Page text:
We enter the history of the Taj Mahal, in Agra, the most famous monument in India and cradle of one of the most universal love stories in Asia .
Once upon a time there was a prince named Shah Jahan , son of the Mughal emperor of India and future heir to the throne. A handsome young man, ambitious and of many concerns who, with only 14 years, decided to venture into the mysteries of the Meena Bazaar, in the city of Agra. It was there that, wrapped between precious gems and aromas of spices, he found a Persian princess named Arjumand Banu Begum . The romance arose instantly between the two, pushing the prince to declare his love.
After introducing her to the court and taking her as his wife, Jahan changed the name of the princess to that of Mumtaz Mahal (the Palace Jewel). During the following years, both lived a story of self-love of The Thousand and One Nights : they walked their romance through the most dreamy places in India, made great decisions together in regards to the country and had many children. However, the tragedy loomed over marriage in 1631, the year in which Empress Mumtaz died due to the complications that arose during the birth of her fourteenth son.
Hidden in the shadows of mourning, Jahan mourned his wife’s death for months, feeling that his loss deserved a worthy tribute. Thus, in 1632 the construction of the most famous mausoleum in the world began , a palace nourished by the influences of the Mughal, Persian and Indian cultures, dotted with fountains and covered by those charismatic domes that would make the Taj Mahal the most glorious icon India .
After more than twenty years, the construction of the Taj Mahal was possible thanks to the management of Jahan and the work of more than 22 thousand people among whom we find renowned architects, workers and artisans who, according to legend, the prince cut the hands as long as they did not mold an architectural jewel equal to or greater than their own. During that period, Mumtaz’s body lay in different nearby enclaves, including a moat next to the Yamuna River , to rest in the promised grave.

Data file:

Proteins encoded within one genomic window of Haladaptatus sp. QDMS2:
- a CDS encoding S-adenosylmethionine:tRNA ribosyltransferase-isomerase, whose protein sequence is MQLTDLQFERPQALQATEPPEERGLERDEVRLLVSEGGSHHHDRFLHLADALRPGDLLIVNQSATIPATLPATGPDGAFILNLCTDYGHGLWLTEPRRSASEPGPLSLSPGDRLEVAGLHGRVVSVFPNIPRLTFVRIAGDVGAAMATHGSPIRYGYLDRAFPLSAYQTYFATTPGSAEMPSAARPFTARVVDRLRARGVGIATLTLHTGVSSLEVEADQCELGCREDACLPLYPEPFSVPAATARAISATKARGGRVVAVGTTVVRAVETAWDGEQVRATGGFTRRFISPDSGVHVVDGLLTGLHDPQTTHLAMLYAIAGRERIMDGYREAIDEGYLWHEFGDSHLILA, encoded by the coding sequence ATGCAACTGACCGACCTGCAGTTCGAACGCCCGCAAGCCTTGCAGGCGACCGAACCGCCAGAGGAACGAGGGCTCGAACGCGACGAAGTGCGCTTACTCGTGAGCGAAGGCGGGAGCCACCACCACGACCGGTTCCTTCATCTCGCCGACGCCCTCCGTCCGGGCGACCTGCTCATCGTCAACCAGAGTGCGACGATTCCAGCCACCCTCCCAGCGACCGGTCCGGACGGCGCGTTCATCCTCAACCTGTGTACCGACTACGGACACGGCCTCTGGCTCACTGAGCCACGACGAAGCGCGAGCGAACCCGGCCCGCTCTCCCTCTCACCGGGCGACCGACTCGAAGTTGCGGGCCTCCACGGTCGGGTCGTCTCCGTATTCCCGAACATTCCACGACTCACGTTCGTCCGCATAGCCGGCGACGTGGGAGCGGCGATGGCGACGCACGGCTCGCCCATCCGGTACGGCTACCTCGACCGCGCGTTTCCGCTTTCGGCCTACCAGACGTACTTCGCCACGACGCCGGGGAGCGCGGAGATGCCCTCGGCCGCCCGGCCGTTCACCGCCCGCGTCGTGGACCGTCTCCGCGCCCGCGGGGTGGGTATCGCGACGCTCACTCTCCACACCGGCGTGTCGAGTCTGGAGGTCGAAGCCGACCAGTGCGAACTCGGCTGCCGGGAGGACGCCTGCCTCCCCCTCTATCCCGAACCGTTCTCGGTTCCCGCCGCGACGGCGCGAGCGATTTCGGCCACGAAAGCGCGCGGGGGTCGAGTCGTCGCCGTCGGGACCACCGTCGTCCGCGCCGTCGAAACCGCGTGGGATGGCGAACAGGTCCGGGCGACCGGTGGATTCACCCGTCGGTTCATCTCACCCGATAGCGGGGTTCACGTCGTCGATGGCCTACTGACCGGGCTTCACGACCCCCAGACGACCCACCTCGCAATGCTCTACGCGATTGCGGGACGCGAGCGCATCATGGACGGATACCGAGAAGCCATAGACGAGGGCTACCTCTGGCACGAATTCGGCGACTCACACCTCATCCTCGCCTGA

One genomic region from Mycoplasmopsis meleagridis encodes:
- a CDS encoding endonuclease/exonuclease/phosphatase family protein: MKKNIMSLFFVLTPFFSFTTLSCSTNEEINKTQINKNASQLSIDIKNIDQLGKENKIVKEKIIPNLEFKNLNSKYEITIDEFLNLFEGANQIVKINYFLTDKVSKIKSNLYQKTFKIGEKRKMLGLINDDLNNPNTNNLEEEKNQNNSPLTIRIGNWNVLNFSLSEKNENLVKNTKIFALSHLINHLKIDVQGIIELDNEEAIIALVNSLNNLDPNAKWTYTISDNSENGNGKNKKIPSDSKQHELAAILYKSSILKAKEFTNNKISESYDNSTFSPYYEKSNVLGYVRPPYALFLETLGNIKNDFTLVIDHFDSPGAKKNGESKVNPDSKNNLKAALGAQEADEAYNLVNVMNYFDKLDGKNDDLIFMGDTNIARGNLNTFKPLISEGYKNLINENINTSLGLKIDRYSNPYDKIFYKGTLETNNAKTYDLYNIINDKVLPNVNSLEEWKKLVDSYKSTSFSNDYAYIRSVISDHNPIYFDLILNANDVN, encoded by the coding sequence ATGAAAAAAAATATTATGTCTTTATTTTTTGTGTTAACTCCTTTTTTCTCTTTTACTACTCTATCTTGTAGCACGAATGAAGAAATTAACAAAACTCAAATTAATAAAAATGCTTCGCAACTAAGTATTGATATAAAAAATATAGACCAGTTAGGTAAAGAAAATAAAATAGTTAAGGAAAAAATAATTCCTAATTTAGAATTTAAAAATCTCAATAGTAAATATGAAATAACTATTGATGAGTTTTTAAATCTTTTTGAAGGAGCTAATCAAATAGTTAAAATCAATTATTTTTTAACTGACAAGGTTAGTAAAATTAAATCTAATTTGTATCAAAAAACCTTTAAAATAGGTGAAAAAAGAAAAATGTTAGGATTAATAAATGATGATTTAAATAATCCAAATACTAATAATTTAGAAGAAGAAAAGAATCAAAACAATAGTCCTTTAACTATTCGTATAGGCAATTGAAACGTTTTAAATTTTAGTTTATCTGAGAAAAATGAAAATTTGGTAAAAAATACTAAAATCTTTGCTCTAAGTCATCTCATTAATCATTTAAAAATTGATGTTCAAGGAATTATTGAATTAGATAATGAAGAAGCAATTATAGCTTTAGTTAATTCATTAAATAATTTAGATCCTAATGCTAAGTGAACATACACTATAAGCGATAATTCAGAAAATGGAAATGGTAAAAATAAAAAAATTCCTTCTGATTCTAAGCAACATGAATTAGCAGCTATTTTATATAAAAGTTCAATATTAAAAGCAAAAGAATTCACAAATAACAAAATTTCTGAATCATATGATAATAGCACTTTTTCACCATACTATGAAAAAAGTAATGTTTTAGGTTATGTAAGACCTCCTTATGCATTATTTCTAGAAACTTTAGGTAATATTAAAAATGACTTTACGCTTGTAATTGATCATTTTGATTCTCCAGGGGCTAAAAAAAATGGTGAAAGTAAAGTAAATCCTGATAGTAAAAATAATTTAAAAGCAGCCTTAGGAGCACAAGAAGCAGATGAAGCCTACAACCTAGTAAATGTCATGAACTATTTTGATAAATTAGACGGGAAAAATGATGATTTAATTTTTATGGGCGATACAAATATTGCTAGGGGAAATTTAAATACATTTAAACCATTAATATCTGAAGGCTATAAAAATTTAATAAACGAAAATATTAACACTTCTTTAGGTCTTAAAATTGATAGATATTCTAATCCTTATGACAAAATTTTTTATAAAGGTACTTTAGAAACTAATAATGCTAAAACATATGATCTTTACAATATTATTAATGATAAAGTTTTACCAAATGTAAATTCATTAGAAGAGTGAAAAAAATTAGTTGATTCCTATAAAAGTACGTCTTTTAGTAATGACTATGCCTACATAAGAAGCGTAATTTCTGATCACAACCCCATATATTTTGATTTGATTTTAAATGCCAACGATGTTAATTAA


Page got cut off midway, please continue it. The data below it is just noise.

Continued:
By the time the Taj Mahal was completed, Aurangzeb, the third and most rebellious son of Shah Jahan, conquered the city and locked his father in the Agra Fort. From the cell that separated him from the dreams built for twenty-three years, an impotent and sick Jahan asked as his only favor the transfer of the tomb of Mumtaz to the cenotaph of the Taj Mahal.
Finally, the emperor died in 1666, his body being transferred inside the mausoleum, next to that of his deceased loved one.
Since then, many have been experts who have been determined to demystify the romantic history of the Taj Mahal . However, the world still wants to believe in that exotic romance as a reason for the sanctuary in which the graves of two lovers have been resting for more than three hundred years.
Today, the Taj Mahal, declared a UNESCO World Heritage Site in 1983, continues to be the most important monument in India and one of the great highlights of any visit to the subcontinent . A monument that we recommend to discover under these oriental sunsets as a backdrop (and with bare feet ), which will allow you to perceive even more the charm of that love story that still sighs in its corners.